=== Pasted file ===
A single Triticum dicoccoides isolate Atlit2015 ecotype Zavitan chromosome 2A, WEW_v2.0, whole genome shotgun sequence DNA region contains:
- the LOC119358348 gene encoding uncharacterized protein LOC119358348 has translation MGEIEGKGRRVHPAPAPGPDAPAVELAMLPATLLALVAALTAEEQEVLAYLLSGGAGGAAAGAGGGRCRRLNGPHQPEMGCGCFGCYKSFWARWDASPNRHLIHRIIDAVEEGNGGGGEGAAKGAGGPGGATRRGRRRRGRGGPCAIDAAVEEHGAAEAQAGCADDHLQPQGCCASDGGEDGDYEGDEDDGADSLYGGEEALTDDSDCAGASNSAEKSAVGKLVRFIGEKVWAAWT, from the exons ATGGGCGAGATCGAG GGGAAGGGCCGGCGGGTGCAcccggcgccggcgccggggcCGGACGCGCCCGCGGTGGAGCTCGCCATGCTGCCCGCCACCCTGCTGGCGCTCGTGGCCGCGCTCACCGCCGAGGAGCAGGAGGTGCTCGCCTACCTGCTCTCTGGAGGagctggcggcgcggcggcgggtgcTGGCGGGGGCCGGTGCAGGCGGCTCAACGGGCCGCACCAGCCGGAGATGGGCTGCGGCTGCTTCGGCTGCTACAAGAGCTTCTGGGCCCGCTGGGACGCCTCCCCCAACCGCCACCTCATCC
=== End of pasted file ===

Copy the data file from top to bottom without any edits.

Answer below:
A single Triticum dicoccoides isolate Atlit2015 ecotype Zavitan chromosome 2A, WEW_v2.0, whole genome shotgun sequence DNA region contains:
- the LOC119358348 gene encoding uncharacterized protein LOC119358348 has translation MGEIEGKGRRVHPAPAPGPDAPAVELAMLPATLLALVAALTAEEQEVLAYLLSGGAGGAAAGAGGGRCRRLNGPHQPEMGCGCFGCYKSFWARWDASPNRHLIHRIIDAVEEGNGGGGEGAAKGAGGPGGATRRGRRRRGRGGPCAIDAAVEEHGAAEAQAGCADDHLQPQGCCASDGGEDGDYEGDEDDGADSLYGGEEALTDDSDCAGASNSAEKSAVGKLVRFIGEKVWAAWT, from the exons ATGGGCGAGATCGAG GGGAAGGGCCGGCGGGTGCAcccggcgccggcgccggggcCGGACGCGCCCGCGGTGGAGCTCGCCATGCTGCCCGCCACCCTGCTGGCGCTCGTGGCCGCGCTCACCGCCGAGGAGCAGGAGGTGCTCGCCTACCTGCTCTCTGGAGGagctggcggcgcggcggcgggtgcTGGCGGGGGCCGGTGCAGGCGGCTCAACGGGCCGCACCAGCCGGAGATGGGCTGCGGCTGCTTCGGCTGCTACAAGAGCTTCTGGGCCCGCTGGGACGCCTCCCCCAACCGCCACCTCATCC